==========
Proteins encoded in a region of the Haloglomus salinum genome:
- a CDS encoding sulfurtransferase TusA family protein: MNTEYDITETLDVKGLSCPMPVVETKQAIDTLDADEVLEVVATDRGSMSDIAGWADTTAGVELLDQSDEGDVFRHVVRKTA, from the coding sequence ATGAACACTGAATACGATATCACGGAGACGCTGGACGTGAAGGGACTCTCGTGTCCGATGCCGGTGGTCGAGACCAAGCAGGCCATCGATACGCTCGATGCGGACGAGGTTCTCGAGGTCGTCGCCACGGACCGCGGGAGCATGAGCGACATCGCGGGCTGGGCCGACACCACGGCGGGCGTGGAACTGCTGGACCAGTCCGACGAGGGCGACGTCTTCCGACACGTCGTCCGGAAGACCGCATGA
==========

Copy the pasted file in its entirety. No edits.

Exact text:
Proteins encoded in a region of the Haloglomus salinum genome:
- a CDS encoding sulfurtransferase TusA family protein: MNTEYDITETLDVKGLSCPMPVVETKQAIDTLDADEVLEVVATDRGSMSDIAGWADTTAGVELLDQSDEGDVFRHVVRKTA, from the coding sequence ATGAACACTGAATACGATATCACGGAGACGCTGGACGTGAAGGGACTCTCGTGTCCGATGCCGGTGGTCGAGACCAAGCAGGCCATCGATACGCTCGATGCGGACGAGGTTCTCGAGGTCGTCGCCACGGACCGCGGGAGCATGAGCGACATCGCGGGCTGGGCCGACACCACGGCGGGCGTGGAACTGCTGGACCAGTCCGACGAGGGCGACGTCTTCCGACACGTCGTCCGGAAGACCGCATGA